Sony GDM-FW900 24" Widescreen CRT Monitor
Possible to find on ebay. Does {30-121 kHz, 48-160 Hz, 2304x1440 max}. Seems possible to do 960x600 at 160 Hz, and peak resolution around 80 Hz.

Gamasutra Feature Articles

One Life Left vs. Gamasutra GDC Podcast #4: Who in the world is 'Richard Lemarchand'?

March 27, 2015 08:27 PM

Relive GDC 2015 through the magic of podcasting! Special guests include IGDA's Kate Edwards, Harmonix creative director Matt Boch, and an impromptu appearance by a man named Richard Lemarchand. ...

10 can't-miss video postmortems from the GDC Vault

March 27, 2015 06:51 PM

From Steamworld Dig to Shenmue, this collection of video postmortems covers a variety of games. What they have in common is that they're free to watch, and can't-miss viewing. ...

Get a job: Sucker Punch seeks a Narrative Writer

March 27, 2015 06:39 PM

InFamous developer Sucker Punch is seeking a narrative writer for "story development, game dialogue, and general narrative contribution" to the company's new project. ...

Don't Miss: Boss battle design and structure

March 27, 2015 06:26 PM

Designer Mike Stout breaks down the boss battle into eight different beats, and runs two notable ones -- Ocarina of Time's Ganon and Portal's GladOS -- through a thorough design analysis. ...

How analytics and ads can work together in your game

March 27, 2015 06:18 PM

"With data-driven models, you can see exactly what source is bringing consumers in, which source they're passing over, which source finally drives them to buy." ...

Soon you'll be able to sign up for Valve's Vive VR dev kit

March 27, 2015 05:54 PM

Company spokesman Doug Lombardi says that Valve plans to launch a sign-up site for free (and likely extremely limited) dev kits next as early as week. ...

Quebec reinstates video game tax breaks

March 27, 2015 05:38 PM

A new budget means new tax breaks: The Quebec government has restored the 37.5 percent credit for game development, which was slashed last June. ...

How to implement in-game player feedback forms

March 27, 2015 04:46 PM

"As developers we need to make it as frictionless as possible for players to communicate feedback to us - otherwise most won't bother. This is the beauty of this system." ...

Running an indie studio: Biz lessons, one year in

March 27, 2015 03:56 PM

A year in to running SassyBot Studio, Elwin Verploegen shares tips on running a business -- from the initial founding agreements to accounting and planning development. ...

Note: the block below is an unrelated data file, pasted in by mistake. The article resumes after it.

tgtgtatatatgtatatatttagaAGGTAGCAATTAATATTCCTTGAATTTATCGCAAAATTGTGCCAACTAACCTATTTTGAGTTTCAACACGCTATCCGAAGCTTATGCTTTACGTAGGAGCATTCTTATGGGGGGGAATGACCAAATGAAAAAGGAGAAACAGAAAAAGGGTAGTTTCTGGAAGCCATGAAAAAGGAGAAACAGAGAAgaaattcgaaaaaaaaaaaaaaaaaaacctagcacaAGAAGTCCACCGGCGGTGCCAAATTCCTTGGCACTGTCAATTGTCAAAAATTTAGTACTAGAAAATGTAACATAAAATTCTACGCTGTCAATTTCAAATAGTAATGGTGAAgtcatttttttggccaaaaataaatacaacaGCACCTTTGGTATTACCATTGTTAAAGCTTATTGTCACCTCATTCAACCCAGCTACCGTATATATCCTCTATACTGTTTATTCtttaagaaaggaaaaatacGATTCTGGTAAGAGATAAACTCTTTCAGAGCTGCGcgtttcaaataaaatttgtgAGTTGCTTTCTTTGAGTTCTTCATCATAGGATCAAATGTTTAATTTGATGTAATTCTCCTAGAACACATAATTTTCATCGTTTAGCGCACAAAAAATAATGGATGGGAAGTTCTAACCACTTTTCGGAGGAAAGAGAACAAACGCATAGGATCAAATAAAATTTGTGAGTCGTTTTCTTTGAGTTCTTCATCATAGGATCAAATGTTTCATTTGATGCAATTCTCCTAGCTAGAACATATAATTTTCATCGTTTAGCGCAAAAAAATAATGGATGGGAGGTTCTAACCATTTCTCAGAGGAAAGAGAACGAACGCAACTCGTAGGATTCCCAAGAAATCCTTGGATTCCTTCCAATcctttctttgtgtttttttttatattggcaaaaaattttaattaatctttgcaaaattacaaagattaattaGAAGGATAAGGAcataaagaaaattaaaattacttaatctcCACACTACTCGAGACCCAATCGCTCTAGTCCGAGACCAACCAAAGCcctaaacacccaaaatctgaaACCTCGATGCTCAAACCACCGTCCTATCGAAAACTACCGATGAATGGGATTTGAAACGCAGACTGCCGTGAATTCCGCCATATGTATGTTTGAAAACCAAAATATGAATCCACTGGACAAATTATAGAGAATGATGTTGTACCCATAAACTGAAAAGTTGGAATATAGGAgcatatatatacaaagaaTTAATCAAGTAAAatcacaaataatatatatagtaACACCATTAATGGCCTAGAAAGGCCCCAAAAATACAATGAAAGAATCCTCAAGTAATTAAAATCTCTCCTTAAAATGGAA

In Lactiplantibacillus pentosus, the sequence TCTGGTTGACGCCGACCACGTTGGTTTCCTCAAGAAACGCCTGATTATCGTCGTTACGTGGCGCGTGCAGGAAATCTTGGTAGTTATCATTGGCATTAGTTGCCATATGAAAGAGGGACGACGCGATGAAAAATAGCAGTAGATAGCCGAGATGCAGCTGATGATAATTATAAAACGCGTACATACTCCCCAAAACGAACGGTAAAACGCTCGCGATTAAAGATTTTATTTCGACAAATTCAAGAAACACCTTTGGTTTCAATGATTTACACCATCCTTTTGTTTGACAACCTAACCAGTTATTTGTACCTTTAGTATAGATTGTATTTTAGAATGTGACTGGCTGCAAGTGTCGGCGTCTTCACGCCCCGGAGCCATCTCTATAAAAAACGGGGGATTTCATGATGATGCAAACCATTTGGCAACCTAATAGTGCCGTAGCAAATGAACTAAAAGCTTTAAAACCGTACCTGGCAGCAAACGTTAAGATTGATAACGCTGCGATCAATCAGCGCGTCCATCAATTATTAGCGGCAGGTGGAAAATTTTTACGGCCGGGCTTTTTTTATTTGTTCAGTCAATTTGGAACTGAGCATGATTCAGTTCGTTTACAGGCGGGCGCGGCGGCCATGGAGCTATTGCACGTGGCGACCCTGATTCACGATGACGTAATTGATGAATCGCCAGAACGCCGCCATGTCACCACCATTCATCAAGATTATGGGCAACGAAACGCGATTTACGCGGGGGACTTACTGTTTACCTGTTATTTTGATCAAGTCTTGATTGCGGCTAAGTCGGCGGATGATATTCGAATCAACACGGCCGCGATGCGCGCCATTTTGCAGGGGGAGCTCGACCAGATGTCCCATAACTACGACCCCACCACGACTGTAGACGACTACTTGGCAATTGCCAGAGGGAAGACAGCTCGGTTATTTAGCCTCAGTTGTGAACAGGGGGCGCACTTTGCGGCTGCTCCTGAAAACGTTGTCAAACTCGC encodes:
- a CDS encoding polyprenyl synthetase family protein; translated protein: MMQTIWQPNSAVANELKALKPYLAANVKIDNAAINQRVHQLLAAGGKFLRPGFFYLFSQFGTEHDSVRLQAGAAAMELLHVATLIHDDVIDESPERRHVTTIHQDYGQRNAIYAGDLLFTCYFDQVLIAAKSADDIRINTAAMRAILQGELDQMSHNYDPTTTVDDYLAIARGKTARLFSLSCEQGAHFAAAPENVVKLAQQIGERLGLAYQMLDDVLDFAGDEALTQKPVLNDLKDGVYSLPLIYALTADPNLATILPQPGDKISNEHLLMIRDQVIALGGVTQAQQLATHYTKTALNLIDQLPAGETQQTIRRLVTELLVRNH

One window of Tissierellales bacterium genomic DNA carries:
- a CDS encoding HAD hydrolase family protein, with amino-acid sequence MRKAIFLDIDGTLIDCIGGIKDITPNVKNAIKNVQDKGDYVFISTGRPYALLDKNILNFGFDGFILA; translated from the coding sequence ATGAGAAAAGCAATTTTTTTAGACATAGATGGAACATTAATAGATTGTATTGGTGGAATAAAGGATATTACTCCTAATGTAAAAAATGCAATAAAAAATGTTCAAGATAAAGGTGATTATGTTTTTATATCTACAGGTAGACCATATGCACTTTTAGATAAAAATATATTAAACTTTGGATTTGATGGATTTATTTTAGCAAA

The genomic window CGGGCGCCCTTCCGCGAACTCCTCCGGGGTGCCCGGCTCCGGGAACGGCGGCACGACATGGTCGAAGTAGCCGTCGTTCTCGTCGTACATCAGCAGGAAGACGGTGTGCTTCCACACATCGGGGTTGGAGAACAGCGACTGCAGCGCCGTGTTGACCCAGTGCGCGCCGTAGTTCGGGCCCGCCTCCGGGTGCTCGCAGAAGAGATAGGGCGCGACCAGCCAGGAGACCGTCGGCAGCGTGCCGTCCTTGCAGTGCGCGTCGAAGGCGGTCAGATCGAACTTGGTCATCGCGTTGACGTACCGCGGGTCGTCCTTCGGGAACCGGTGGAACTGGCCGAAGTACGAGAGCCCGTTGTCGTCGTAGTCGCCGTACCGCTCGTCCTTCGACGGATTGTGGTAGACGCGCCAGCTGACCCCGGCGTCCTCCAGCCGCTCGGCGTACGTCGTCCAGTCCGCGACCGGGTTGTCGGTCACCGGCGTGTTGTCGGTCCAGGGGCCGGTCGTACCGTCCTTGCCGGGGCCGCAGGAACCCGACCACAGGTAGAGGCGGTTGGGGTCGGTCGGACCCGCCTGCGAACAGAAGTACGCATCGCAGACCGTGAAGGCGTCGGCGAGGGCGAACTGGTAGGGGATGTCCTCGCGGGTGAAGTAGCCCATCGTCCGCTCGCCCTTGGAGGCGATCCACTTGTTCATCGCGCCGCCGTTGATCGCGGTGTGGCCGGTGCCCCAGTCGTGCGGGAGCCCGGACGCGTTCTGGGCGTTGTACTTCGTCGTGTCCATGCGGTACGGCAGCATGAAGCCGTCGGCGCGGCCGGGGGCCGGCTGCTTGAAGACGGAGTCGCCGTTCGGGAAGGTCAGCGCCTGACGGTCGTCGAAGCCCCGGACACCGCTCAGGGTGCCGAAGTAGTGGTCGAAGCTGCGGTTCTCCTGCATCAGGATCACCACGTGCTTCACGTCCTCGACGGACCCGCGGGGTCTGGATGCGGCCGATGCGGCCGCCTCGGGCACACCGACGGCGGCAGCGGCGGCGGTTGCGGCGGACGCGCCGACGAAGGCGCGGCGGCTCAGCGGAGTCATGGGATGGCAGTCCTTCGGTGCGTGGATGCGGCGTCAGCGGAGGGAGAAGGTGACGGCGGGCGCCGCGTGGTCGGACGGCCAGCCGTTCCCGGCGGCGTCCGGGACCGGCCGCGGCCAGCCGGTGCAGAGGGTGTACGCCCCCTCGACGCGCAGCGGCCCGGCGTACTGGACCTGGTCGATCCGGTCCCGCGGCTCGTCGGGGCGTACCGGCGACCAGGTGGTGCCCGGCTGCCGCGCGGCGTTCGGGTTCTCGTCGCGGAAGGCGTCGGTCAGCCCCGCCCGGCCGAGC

Geeks3D Forums

Humus' Clustered Shading demo

March 27, 2015 03:52 PM

Clustered Shading is a technique for efficient lighting on modern GPUs ...
The main motivation for Clustered Shading is performance, flexibility, and simplicity. It normally out-pe...

Gamasutra Feature Articles

GDC Europe 2015 call for papers ends soon!

March 27, 2015 03:14 PM

Game makers, take note: The call for submissions to present lectures and panel sessions at the 2015 Game Developers Conference Europe closes Monday, March 30. ...

5 awesome hacks for exhibiting your indie game at PAX or GDC

March 27, 2015 01:40 PM

"With a limited budget, it's critical to be as efficient as possible, and small edges really add up. These tricks likely made hundreds of real dollars of difference in the effectiveness of our booth." ...

Free-to-play: What about player skill?

March 27, 2015 12:03 PM

"Those 'near misses' keep the player feeling like they can beat the level, they just need to play a few more times or convert. With higher player skill, this becomes much more difficult to achieve." ...

Geeks3D Forums

Rasterization: A Practical Implementation

March 27, 2015 10:17 AM

The rasterization rendering technique is surely the most commonly used technique to render images of 3D scenes, and yet, that is probably the least understood and the least properly documented technique of all (especially compared to ray-tracin...

Gamasutra Feature Articles

5 best practices for cost-efficient user acquisition

March 27, 2015 09:01 AM

"Building and executing a cost-efficient user acquisition strategy is a cornerstone of mobile game monetization." Here are "the best-and most economical-ways to attract new players." ...

Game Design Deep Dive: Traffic systems in Cities: Skylines

March 27, 2015 09:01 AM

Colossal Order launched Cities: Skylines earlier this year to remarkable acclaim. Here, the developers explain how they went about designing and coding the city builder's robust traffic systems. ...

iPhone Development Tutorials and Programming Tips

Open Source Component For Creating Sophisticated Animated Text Labels

by Johann at March 27, 2015 06:30 AM